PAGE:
Making the Grade

Type 2 diabetes is a global epidemic. In the U.S. alone, 37 million people have diabetes, and approximately 90% to 95% of them have type 2. The Bronx community has been hit particularly hard with nearly one in three adults living with diabetes.  

This is an ongoing challenge for clinicians and one Dr. Jill Crandall is taking on. She is the site principal investigator of a large, multicenter trial studying the effectiveness of combination treatment for type 2 diabetes – the Glycemia Reduction Approaches in Diabetes: A Comparative Effectiveness (GRADE) Study.

Dr. Crandall, professor of medicine, and chief of the division of endocrinology at Einstein and Montefiore, recently spoke with us about the challenges of managing type 2 diabetes, the impetus for the study, and its results, which were recently published in The New England Journal of Medicine.

What’s the GRADE Study?

GRADE was a multicenter clinical trial comparing four commonly used drugs to treat type 2 diabetes. Einstein and Montefiore were among the 36 U.S. study sites. Approximately, 5,047 patients representing diverse racial and ethnic groups who were on metformin (the standard therapy for type 2 diabetes) were recruited and followed over five years. In addition to being on metformin, criteria included that participants were diagnosed no more than 10 years prior to the start of the trial and had an HbA1C of 6.8% to 8.5%.

Participants were randomized to one of four classes of commonly used diabetes medications: sitagliptin, liraglutide, glimepiride, and insulin glargine U-100, a long-acting insulin.

What was the rationale for starting the GRADE Study?

There was an explosion of medications for the treatment of type 2 diabetes, including the approval of eight new classes of medications in a 15-year period (1995-2010). And with that came a three-fold spike in costs – some $18 billion between 2001 and 2012.

This begged the question of how we should use these drugs. The standard monotherapy, metformin, generally fails in the majority of patients with type 2 diabetes. Most need multiple medications to achieve glycemic targets. Yet, with practically no comparison trials of which medications to add to metformin, there was little evidence-based data to guide individualized treatment. The trials that had been done were of short duration (less than two years), which could not provide clinicians with critical information needed for the treatment of a chronic, progressive disease that requires lifelong therapy.

In 2012, the American Diabetes Association and the European Association for the Study of Diabetes, took an official position, stating that “there was a significant need for high-quality comparative effectiveness research, not only regarding glycemic control, but also costs and the outcomes that matter most to patients – quality of life and the avoidance of morbid and life-limiting complications, especially cardiovascular disease.”

We began the GRADE trial in 2013 (though had been planning it for several years). It was funded by the National Institutes of Health/National Institute of Diabetes and Digestive and Kidney Diseases.

What were the results?

After an average of four years of follow-up the study found that participants taking metformin plus liraglutide or insulin glargine achieved and maintained their target blood levels for the longest time compared to sitagliptin or glimepiride. This translated into approximately six months more time with blood glucose levels in the target range compared with sitagliptin, which was the least effective in maintaining target levels. Treatment effects did not differ based on age, sex, race, or ethnicity. However, nearly 75% of participants were unable to maintain the glucose target over four years, underscoring how challenging it is to manage type 2 diabetes.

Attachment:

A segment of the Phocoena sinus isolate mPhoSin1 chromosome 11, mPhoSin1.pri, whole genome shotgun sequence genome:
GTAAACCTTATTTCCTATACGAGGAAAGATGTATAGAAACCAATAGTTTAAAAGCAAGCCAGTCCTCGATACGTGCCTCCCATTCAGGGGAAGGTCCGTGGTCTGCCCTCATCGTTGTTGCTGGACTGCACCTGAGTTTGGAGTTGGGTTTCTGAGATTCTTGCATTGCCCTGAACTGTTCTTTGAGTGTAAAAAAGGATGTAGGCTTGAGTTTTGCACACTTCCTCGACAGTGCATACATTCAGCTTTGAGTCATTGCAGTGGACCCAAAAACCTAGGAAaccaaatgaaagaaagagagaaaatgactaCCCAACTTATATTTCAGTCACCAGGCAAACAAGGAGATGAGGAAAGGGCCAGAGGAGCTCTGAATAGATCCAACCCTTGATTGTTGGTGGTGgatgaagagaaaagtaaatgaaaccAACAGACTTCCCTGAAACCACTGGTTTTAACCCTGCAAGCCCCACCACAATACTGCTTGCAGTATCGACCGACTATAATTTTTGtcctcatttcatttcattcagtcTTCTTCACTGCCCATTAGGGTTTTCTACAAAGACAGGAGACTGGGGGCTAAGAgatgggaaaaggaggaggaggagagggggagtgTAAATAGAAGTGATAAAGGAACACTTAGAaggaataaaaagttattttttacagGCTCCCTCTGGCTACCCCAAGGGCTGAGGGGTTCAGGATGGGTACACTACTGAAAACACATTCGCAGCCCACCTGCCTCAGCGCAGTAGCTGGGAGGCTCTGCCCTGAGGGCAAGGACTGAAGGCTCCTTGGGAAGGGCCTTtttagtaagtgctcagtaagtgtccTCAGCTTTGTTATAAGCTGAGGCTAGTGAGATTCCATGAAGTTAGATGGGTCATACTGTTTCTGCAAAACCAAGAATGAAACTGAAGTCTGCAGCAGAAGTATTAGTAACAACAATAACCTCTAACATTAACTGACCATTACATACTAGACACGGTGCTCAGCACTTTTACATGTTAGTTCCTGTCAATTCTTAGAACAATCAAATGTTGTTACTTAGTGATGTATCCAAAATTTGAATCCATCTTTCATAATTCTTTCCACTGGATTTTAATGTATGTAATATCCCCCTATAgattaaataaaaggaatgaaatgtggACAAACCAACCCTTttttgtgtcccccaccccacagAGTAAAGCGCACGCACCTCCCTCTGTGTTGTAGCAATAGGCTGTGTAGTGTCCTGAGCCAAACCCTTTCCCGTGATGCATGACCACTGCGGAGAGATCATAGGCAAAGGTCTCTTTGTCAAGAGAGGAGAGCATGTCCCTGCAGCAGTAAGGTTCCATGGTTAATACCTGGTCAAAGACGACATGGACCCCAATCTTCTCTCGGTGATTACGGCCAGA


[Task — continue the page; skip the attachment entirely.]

What were some of the challenges of the study?

Well, first there is the challenge of funding cycles, which are generally five years at most and we wanted to do a trial that would be able to follow people over a clinically significant period of time. And there is the challenge of how long you could keep a participant engaged in the study – five years is a long time. And finally, another consideration was the need for rescue therapy for participants who did not respond to the therapy that they were assigned to. It wouldn’t be ethical to allow someone to maintain an elevated HbA1C well above the target for a prolonged period of time. So, rescue therapy would need to be consistent among the 36 sites.

What would you say is the potential cost-benefit from the data you gleaned?

Formal cost benefit analysis from the trial is forthcoming. But it is interesting that glimepiride (a sulfonylurea), an inexpensive generic medication, was more effective in maintaining glucose control than sitagliptin, which is quite costly. On the other hand, the most effective agents, liraglutide and insulin, are expensive but they may be cost effective in the long run if they produce more durable glucose control.

What are the next steps in this research?

A lot more results will be published from GRADE, including metabolic and pharmacogenetic studies that may help decipher which medications work best for which patients – an advance for personalized medicine. We are also looking at the relationship between the burden of diabetes treatment and “diabetes distress,” a project led by Einstein’s Jeffrey Gonzalez, Ph.D.  

The field of diabetes pharmacotherapy in general has pivoted to focus more on the non-glycemic benefits of medications such as GLP-1 receptor agonists and SGLT2 inhibitors, which lower risk of cardiovascular disease and renal complications of diabetes. We can expect future studies to extend our current knowledge about which drugs and which drug combinations are best.